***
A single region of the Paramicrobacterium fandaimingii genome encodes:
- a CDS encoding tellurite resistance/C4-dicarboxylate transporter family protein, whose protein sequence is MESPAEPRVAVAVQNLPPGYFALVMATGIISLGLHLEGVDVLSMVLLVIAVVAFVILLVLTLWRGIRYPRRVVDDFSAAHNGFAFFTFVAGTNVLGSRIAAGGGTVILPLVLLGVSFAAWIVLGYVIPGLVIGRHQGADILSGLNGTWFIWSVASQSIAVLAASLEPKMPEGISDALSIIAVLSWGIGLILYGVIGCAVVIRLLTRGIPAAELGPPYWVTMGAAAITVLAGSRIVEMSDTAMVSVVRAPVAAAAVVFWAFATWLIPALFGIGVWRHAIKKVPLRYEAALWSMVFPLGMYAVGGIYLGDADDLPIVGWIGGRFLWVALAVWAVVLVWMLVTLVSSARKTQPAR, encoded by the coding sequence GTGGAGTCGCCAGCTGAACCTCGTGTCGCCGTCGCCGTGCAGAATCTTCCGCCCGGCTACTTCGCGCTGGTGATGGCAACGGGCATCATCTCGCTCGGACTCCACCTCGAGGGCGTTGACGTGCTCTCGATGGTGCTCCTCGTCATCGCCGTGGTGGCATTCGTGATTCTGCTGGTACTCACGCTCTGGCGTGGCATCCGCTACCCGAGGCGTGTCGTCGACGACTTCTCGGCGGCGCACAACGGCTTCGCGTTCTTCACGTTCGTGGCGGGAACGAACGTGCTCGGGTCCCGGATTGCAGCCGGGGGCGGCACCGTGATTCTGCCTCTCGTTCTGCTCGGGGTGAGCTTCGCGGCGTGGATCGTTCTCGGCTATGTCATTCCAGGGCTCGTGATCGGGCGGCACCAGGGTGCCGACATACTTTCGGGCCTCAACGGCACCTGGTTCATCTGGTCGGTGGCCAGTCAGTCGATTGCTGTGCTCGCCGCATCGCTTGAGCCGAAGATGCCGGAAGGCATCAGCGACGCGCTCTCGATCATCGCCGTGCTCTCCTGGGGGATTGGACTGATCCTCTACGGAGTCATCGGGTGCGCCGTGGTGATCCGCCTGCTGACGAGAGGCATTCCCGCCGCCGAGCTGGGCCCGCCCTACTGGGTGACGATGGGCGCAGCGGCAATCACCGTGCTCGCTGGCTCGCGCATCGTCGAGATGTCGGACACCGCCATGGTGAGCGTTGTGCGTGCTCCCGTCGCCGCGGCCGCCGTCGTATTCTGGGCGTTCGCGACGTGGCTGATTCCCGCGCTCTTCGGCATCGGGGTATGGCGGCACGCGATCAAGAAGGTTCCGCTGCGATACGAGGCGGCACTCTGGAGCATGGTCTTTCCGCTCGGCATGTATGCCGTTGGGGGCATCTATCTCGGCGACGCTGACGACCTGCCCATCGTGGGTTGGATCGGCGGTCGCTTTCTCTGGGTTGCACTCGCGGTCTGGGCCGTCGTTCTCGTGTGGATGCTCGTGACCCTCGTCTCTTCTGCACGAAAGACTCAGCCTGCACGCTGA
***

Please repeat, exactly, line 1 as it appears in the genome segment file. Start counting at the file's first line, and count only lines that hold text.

A single region of the Paramicrobacterium fandaimingii genome encodes: